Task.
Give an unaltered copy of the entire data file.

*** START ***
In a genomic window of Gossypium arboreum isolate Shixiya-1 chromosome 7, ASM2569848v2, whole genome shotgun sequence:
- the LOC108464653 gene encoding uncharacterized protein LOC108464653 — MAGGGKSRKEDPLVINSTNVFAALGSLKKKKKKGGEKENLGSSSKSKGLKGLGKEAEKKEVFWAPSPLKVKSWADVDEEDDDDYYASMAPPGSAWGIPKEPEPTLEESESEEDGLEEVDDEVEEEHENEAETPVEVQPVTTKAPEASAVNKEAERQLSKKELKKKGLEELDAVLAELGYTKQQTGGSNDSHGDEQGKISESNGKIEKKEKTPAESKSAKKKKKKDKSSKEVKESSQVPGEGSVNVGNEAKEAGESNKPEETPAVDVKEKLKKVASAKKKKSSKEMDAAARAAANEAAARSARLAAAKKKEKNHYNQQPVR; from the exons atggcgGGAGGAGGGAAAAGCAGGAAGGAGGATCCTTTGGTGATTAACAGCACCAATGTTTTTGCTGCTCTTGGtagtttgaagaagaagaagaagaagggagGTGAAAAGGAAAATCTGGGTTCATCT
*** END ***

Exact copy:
In a genomic window of Gossypium arboreum isolate Shixiya-1 chromosome 7, ASM2569848v2, whole genome shotgun sequence:
- the LOC108464653 gene encoding uncharacterized protein LOC108464653 — MAGGGKSRKEDPLVINSTNVFAALGSLKKKKKKGGEKENLGSSSKSKGLKGLGKEAEKKEVFWAPSPLKVKSWADVDEEDDDDYYASMAPPGSAWGIPKEPEPTLEESESEEDGLEEVDDEVEEEHENEAETPVEVQPVTTKAPEASAVNKEAERQLSKKELKKKGLEELDAVLAELGYTKQQTGGSNDSHGDEQGKISESNGKIEKKEKTPAESKSAKKKKKKDKSSKEVKESSQVPGEGSVNVGNEAKEAGESNKPEETPAVDVKEKLKKVASAKKKKSSKEMDAAARAAANEAAARSARLAAAKKKEKNHYNQQPVR; from the exons atggcgGGAGGAGGGAAAAGCAGGAAGGAGGATCCTTTGGTGATTAACAGCACCAATGTTTTTGCTGCTCTTGGtagtttgaagaagaagaagaagaagggagGTGAAAAGGAAAATCTGGGTTCATCT